Economy - overview: Panama's dollar-based economy rests primarily on a well-developed services sector that accounts for more than three-quarters of GDP. Services include operating the Panama Canal, logistics, banking, the Colon Free Trade Zone, insurance, container ports, flagship registry, and tourism. Panama's transportation and logistics services sectors, along with infrastructure development projects, have boosted economic growth; however, public debt surpassed $32 billion in 2015 because of excessive government spending and public works projects. The US-Panama Trade Promotion Agreement was approved by Congress and signed into law in October 2011, and entered into force in October 2012.
Growth will be bolstered by the Panama Canal expansion project that began in 2007 and is estimated to be completed by 2016 at a cost of $5.3 billion - about 10-15% of current GDP. The expansion project will more than double the Canal's capacity, enabling it to accommodate ships that are too large to traverse the existing canal. The US and China are the top users of the Canal. In 2014, Panama completed a metro system in Panama City, valued at $1.2 billion.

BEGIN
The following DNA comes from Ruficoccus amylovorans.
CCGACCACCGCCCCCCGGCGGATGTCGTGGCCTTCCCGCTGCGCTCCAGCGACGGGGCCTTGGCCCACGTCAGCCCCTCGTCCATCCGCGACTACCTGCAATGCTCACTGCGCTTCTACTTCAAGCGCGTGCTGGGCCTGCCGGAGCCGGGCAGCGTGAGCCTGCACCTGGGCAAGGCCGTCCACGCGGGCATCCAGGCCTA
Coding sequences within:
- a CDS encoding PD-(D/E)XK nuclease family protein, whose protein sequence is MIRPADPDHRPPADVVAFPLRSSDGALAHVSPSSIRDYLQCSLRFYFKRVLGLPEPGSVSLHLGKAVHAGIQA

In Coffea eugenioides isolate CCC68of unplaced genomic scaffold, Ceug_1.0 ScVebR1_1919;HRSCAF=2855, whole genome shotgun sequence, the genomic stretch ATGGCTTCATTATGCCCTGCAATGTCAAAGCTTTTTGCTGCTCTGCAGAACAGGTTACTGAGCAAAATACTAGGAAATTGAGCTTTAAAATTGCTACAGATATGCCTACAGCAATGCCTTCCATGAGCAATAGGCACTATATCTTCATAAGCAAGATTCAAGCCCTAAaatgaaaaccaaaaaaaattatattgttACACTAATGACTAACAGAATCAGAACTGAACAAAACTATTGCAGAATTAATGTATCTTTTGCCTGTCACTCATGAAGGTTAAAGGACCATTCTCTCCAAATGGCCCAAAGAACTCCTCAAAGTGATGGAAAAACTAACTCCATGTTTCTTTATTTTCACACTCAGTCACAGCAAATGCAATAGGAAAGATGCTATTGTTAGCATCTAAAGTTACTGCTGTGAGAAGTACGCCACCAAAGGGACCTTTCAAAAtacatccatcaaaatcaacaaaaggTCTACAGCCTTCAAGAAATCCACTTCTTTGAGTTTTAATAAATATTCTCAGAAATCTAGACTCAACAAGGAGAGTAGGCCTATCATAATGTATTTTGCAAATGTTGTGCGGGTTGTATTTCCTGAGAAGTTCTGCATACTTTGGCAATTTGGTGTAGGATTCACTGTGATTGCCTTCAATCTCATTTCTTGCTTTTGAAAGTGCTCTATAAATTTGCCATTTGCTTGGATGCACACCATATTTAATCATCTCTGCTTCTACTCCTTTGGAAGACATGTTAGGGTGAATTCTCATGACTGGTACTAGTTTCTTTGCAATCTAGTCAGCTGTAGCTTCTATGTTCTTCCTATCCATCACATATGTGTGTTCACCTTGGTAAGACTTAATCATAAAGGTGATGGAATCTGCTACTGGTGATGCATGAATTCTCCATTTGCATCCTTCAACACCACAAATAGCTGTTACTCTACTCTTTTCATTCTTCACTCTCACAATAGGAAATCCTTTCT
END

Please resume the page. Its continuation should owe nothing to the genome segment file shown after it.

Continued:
Strong economic performance has not translated into broadly shared prosperity, as Panama has the second worst income distribution in Latin America. About one-fourth of the population lives in poverty; however, from 2006 to 2012 poverty was reduced by 10 percentage points.
Definition: This entry briefly describes the type of economy, including the degree of market orientation, the level of economic development, the most important natural resources, and the unique areas of specialization. It also characterizes major economic events and policy changes in the most recent 12 months and may include a statement about one or two key future macroeconomic trends.
Source: CIA World Factbook - This page was last updated on October 8, 2016